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Senior Minister bemoans the ‘curse’ of being an oil-producing country

  • SOURCE: GhanaWeb | qwesa2big
    • POSTED ON: February 1, 2018

    Despite the advent and huge campaign of the green economy, oil remains a valuable commodity capable of changing the economic fortunes of any country.

    While the future situation is sure to change as extraction technology improves and old wells quickly going dry, Senior Minister Yaw Osarfo Maafo has thrown caution to the wind, urging industry players to confront challenges affecting them and maximize profit.

    According to the Minister, some countries in the advent of discovering oil field have shifted all the resources (at the expense of other sectors) to production and exploration and yet are still not reaping the full benefit – a situation he described as the bane associated with being petroleum producing.

    The Senior Minister bewailed the huge fortune this mishap has cost many economies around the globe, challenging downstream players of oil and gas industry to identify bottlenecks that impede progress.

    “Once you become a petroleum country, so many stories are associated with you. The curse of the industry has made many countries to suffer. Abandoning their agriculture and focusing on petroleum and creating problem for themselves.” He said.

    Latest figures have shown that revenue from Ghana’s oil production increased by 67 percent for the first half of 2017 compared to the same period in 2016.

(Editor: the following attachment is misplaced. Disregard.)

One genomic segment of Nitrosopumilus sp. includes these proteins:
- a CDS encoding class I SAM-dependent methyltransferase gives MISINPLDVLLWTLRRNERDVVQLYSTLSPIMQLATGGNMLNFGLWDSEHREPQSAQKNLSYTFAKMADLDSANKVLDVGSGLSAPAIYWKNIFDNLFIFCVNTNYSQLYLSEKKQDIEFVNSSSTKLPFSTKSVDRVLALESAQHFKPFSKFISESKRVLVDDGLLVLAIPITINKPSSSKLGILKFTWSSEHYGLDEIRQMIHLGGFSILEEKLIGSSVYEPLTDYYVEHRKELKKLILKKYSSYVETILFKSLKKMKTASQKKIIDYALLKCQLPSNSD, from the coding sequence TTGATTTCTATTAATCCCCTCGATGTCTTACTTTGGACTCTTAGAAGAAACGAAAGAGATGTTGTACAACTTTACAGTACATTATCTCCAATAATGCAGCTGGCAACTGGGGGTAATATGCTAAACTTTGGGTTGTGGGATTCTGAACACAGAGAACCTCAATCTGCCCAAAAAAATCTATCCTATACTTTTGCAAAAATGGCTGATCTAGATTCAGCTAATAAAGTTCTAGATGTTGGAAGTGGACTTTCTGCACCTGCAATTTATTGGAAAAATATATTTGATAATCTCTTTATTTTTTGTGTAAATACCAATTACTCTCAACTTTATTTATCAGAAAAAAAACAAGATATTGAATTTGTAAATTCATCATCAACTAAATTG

The semi-annual report on the Petroleum Holding Fund and Ghana’s Petroleum Funds shows that Ghana realized 191.32 million dollars in revenue in the first half of this year compared to the 114.4 million dollars it received in the same period last year.

    Senior Minister, Yaw Osarfo Maafo who was speaking to participants of the 2018 Petroleum Downstream Colloquium organized by the National Petroleum Authority in Accra urged them to smoothen operations to maximize returns.

    Mr. Osarfo Maafo further charges the industry actors to eschew legislations that create a long bureaucratic process that affects smooth operation.

    “Sometimes in this country, we tie our hands with the kind of legislation we agree on, the idea is not to make legislation such that people in operation find it difficult to move because they will need 30 approvals before they take one step, that is not the type of legislation we are looking for” he cautioned.

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